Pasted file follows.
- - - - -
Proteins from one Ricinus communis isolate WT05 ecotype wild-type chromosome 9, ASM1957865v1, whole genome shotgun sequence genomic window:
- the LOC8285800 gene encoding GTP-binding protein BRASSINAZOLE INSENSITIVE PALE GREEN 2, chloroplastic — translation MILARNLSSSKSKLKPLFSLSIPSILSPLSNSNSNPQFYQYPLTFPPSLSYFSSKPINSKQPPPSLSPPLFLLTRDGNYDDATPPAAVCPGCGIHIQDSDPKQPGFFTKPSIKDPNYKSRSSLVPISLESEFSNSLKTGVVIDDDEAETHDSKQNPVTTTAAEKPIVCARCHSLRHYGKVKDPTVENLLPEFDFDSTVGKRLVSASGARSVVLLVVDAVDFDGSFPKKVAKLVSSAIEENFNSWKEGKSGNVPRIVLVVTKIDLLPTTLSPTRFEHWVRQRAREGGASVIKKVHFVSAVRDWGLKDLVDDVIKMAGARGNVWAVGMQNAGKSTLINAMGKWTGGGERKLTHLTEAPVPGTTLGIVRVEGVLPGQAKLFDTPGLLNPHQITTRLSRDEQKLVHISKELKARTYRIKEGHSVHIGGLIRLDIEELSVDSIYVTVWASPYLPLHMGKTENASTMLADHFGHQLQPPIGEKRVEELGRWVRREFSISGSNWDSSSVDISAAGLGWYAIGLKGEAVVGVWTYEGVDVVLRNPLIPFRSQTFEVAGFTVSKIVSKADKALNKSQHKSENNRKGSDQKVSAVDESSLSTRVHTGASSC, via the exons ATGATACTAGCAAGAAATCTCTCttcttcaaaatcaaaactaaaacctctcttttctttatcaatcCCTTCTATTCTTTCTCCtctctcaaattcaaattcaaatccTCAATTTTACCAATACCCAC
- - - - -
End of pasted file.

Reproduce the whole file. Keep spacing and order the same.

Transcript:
Proteins from one Ricinus communis isolate WT05 ecotype wild-type chromosome 9, ASM1957865v1, whole genome shotgun sequence genomic window:
- the LOC8285800 gene encoding GTP-binding protein BRASSINAZOLE INSENSITIVE PALE GREEN 2, chloroplastic — translation MILARNLSSSKSKLKPLFSLSIPSILSPLSNSNSNPQFYQYPLTFPPSLSYFSSKPINSKQPPPSLSPPLFLLTRDGNYDDATPPAAVCPGCGIHIQDSDPKQPGFFTKPSIKDPNYKSRSSLVPISLESEFSNSLKTGVVIDDDEAETHDSKQNPVTTTAAEKPIVCARCHSLRHYGKVKDPTVENLLPEFDFDSTVGKRLVSASGARSVVLLVVDAVDFDGSFPKKVAKLVSSAIEENFNSWKEGKSGNVPRIVLVVTKIDLLPTTLSPTRFEHWVRQRAREGGASVIKKVHFVSAVRDWGLKDLVDDVIKMAGARGNVWAVGMQNAGKSTLINAMGKWTGGGERKLTHLTEAPVPGTTLGIVRVEGVLPGQAKLFDTPGLLNPHQITTRLSRDEQKLVHISKELKARTYRIKEGHSVHIGGLIRLDIEELSVDSIYVTVWASPYLPLHMGKTENASTMLADHFGHQLQPPIGEKRVEELGRWVRREFSISGSNWDSSSVDISAAGLGWYAIGLKGEAVVGVWTYEGVDVVLRNPLIPFRSQTFEVAGFTVSKIVSKADKALNKSQHKSENNRKGSDQKVSAVDESSLSTRVHTGASSC, via the exons ATGATACTAGCAAGAAATCTCTCttcttcaaaatcaaaactaaaacctctcttttctttatcaatcCCTTCTATTCTTTCTCCtctctcaaattcaaattcaaatccTCAATTTTACCAATACCCAC